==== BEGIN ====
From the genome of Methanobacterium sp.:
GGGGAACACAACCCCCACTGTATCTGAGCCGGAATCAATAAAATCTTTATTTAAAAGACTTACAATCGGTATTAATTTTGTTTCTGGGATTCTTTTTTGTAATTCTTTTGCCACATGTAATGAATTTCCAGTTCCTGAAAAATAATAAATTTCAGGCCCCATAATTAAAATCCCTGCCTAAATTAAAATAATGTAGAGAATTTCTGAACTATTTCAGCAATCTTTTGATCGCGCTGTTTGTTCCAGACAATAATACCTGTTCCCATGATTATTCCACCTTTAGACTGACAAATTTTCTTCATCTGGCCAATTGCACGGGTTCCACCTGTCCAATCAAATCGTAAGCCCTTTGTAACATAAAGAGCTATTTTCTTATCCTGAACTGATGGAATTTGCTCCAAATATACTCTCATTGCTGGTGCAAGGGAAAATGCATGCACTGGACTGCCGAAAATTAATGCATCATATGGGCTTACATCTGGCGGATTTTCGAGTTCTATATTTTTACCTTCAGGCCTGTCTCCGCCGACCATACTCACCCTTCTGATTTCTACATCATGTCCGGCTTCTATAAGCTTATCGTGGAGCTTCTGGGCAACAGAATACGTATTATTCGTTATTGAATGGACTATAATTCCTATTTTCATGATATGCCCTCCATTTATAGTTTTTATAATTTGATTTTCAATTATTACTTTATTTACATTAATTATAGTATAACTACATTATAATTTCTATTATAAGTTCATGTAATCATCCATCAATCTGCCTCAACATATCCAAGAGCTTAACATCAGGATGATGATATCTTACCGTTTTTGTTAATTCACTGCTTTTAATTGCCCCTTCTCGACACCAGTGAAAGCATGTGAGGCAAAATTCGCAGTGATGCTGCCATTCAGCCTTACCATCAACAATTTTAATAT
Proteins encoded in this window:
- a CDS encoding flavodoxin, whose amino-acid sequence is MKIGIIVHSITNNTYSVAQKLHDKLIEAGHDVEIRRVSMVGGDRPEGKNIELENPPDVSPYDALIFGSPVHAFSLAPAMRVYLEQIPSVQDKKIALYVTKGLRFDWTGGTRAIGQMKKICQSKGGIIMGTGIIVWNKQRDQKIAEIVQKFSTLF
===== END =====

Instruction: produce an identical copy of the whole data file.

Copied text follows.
From the genome of Methanobacterium sp.:
GGGGAACACAACCCCCACTGTATCTGAGCCGGAATCAATAAAATCTTTATTTAAAAGACTTACAATCGGTATTAATTTTGTTTCTGGGATTCTTTTTTGTAATTCTTTTGCCACATGTAATGAATTTCCAGTTCCTGAAAAATAATAAATTTCAGGCCCCATAATTAAAATCCCTGCCTAAATTAAAATAATGTAGAGAATTTCTGAACTATTTCAGCAATCTTTTGATCGCGCTGTTTGTTCCAGACAATAATACCTGTTCCCATGATTATTCCACCTTTAGACTGACAAATTTTCTTCATCTGGCCAATTGCACGGGTTCCACCTGTCCAATCAAATCGTAAGCCCTTTGTAACATAAAGAGCTATTTTCTTATCCTGAACTGATGGAATTTGCTCCAAATATACTCTCATTGCTGGTGCAAGGGAAAATGCATGCACTGGACTGCCGAAAATTAATGCATCATATGGGCTTACATCTGGCGGATTTTCGAGTTCTATATTTTTACCTTCAGGCCTGTCTCCGCCGACCATACTCACCCTTCTGATTTCTACATCATGTCCGGCTTCTATAAGCTTATCGTGGAGCTTCTGGGCAACAGAATACGTATTATTCGTTATTGAATGGACTATAATTCCTATTTTCATGATATGCCCTCCATTTATAGTTTTTATAATTTGATTTTCAATTATTACTTTATTTACATTAATTATAGTATAACTACATTATAATTTCTATTATAAGTTCATGTAATCATCCATCAATCTGCCTCAACATATCCAAGAGCTTAACATCAGGATGATGATATCTTACCGTTTTTGTTAATTCACTGCTTTTAATTGCCCCTTCTCGACACCAGTGAAAGCATGTGAGGCAAAATTCGCAGTGATGCTGCCATTCAGCCTTACCATCAACAATTTTAATAT
Proteins encoded in this window:
- a CDS encoding flavodoxin, whose amino-acid sequence is MKIGIIVHSITNNTYSVAQKLHDKLIEAGHDVEIRRVSMVGGDRPEGKNIELENPPDVSPYDALIFGSPVHAFSLAPAMRVYLEQIPSVQDKKIALYVTKGLRFDWTGGTRAIGQMKKICQSKGGIIMGTGIIVWNKQRDQKIAEIVQKFSTLF